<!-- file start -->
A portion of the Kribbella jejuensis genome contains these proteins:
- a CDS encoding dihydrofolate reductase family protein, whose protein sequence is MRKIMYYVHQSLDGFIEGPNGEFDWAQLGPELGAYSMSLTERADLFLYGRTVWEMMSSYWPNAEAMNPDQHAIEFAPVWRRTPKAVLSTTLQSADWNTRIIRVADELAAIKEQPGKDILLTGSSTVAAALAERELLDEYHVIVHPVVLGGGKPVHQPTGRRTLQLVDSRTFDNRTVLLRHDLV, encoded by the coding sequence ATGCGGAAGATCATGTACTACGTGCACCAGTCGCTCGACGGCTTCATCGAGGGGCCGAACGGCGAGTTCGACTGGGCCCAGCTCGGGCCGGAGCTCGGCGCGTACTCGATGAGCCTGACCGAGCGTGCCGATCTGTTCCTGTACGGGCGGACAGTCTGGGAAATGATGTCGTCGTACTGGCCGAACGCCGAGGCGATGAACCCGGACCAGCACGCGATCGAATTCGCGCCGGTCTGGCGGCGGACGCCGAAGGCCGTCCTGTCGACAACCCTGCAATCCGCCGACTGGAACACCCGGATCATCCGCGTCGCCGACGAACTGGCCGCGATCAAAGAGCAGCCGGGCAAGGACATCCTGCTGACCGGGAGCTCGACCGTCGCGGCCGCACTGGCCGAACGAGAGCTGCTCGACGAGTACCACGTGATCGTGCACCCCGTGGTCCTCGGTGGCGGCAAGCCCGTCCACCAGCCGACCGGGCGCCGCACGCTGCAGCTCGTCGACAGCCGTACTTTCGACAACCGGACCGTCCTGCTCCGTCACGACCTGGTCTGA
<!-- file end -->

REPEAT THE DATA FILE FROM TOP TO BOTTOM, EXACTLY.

A portion of the Kribbella jejuensis genome contains these proteins:
- a CDS encoding dihydrofolate reductase family protein, whose protein sequence is MRKIMYYVHQSLDGFIEGPNGEFDWAQLGPELGAYSMSLTERADLFLYGRTVWEMMSSYWPNAEAMNPDQHAIEFAPVWRRTPKAVLSTTLQSADWNTRIIRVADELAAIKEQPGKDILLTGSSTVAAALAERELLDEYHVIVHPVVLGGGKPVHQPTGRRTLQLVDSRTFDNRTVLLRHDLV, encoded by the coding sequence ATGCGGAAGATCATGTACTACGTGCACCAGTCGCTCGACGGCTTCATCGAGGGGCCGAACGGCGAGTTCGACTGGGCCCAGCTCGGGCCGGAGCTCGGCGCGTACTCGATGAGCCTGACCGAGCGTGCCGATCTGTTCCTGTACGGGCGGACAGTCTGGGAAATGATGTCGTCGTACTGGCCGAACGCCGAGGCGATGAACCCGGACCAGCACGCGATCGAATTCGCGCCGGTCTGGCGGCGGACGCCGAAGGCCGTCCTGTCGACAACCCTGCAATCCGCCGACTGGAACACCCGGATCATCCGCGTCGCCGACGAACTGGCCGCGATCAAAGAGCAGCCGGGCAAGGACATCCTGCTGACCGGGAGCTCGACCGTCGCGGCCGCACTGGCCGAACGAGAGCTGCTCGACGAGTACCACGTGATCGTGCACCCCGTGGTCCTCGGTGGCGGCAAGCCCGTCCACCAGCCGACCGGGCGCCGCACGCTGCAGCTCGTCGACAGCCGTACTTTCGACAACCGGACCGTCCTGCTCCGTCACGACCTGGTCTGA